A Canadian sniper hit and killed his target in Iraq at the staggering range of 3,540 meters.
The Canadian military confirmed this week that a sniper with Canada’s elite special forces crushed the world record for the longest-known kill shot. The unnamed shooter hit and killed his target in Iraq at the staggering range of 3,540 meters, more than a kilometer further than the last record set in 2009 by British sniper Craig Harrison in Afghanistan.
To pull a trigger and have it hit a target thousands of meters away is a remarkable feat. It requires fine-tuned physical and cognitive skills, coupled with a savant-like awareness of how a bullet traveling over 1,000 kilometers per hour will interact with the complex environmental conditions along its trajectory. Indeed, long-range sniping is a combination of physics, art, and luck. Here we look at the obstacles that stand between a sniper and their target, and how they adjust to land the shot.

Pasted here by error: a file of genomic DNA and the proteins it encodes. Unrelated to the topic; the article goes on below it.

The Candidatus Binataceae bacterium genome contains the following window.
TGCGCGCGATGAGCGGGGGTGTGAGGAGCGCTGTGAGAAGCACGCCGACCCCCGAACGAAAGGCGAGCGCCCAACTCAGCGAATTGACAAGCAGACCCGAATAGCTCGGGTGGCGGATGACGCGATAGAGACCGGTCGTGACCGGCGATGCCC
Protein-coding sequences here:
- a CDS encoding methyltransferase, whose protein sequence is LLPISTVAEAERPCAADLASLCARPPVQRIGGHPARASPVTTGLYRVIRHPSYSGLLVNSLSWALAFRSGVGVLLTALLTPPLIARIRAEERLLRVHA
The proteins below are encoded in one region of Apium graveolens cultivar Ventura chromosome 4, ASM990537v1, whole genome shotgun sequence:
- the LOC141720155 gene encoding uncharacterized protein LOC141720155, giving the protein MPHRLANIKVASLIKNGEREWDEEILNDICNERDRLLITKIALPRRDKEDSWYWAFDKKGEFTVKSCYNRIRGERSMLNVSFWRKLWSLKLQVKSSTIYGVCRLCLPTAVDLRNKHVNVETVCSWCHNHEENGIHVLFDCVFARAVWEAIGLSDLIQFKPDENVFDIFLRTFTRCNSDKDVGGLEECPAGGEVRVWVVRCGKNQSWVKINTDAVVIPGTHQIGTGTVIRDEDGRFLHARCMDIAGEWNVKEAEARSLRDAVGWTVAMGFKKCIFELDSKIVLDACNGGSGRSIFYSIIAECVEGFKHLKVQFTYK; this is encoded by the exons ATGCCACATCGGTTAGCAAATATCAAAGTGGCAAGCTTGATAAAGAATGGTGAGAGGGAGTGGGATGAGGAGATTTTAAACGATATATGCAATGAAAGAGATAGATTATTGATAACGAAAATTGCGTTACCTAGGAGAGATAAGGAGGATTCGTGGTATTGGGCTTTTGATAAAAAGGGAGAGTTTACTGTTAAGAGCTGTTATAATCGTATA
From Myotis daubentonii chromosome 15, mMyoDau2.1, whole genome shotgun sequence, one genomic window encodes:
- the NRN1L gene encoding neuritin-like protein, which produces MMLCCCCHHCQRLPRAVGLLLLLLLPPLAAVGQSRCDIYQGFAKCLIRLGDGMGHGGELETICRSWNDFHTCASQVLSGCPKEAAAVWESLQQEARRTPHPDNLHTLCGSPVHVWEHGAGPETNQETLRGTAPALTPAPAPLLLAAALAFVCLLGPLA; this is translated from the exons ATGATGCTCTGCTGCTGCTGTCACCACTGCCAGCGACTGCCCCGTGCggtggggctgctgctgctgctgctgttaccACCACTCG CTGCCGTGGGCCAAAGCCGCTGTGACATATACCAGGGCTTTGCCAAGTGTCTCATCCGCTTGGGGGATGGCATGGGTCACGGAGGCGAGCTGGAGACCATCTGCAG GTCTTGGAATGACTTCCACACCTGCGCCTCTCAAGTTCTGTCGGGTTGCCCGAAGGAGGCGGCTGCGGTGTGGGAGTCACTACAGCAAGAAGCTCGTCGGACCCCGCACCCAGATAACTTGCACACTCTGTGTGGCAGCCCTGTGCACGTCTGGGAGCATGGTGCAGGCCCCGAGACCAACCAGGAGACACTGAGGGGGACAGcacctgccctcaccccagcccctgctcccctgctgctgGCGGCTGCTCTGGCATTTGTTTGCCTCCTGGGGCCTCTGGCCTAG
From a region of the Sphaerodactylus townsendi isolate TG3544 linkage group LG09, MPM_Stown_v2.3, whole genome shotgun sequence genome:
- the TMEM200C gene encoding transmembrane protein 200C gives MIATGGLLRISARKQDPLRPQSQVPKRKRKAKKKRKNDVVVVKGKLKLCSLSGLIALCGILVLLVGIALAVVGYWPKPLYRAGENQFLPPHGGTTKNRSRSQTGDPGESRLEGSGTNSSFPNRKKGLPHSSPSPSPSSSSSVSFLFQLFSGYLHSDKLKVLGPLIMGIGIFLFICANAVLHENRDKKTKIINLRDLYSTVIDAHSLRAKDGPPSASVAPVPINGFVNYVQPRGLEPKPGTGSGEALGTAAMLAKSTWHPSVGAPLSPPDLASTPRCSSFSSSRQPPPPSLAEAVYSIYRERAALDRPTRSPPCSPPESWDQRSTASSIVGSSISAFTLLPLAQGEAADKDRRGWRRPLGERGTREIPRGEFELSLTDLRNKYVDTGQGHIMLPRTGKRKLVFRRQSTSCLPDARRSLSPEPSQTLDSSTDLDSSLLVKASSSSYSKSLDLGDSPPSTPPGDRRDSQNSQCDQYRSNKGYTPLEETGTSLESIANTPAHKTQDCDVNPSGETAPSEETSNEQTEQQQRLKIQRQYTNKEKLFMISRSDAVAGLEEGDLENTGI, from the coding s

According to accounts from the Canadian Armed Forces, the recent record-breaking shot hit its target 10 seconds after the trigger was pulled. Meanwhile, the Earth kept spinning. Accounting for the planet’s rotation depends on the direction of the target. If it’s easterly, the bullet will land higher than the shooter aimed. If the target is westerly, the bullet will shoot low. If you shoot straight north or south, where the axes of the Earth are, there will be no effect at all.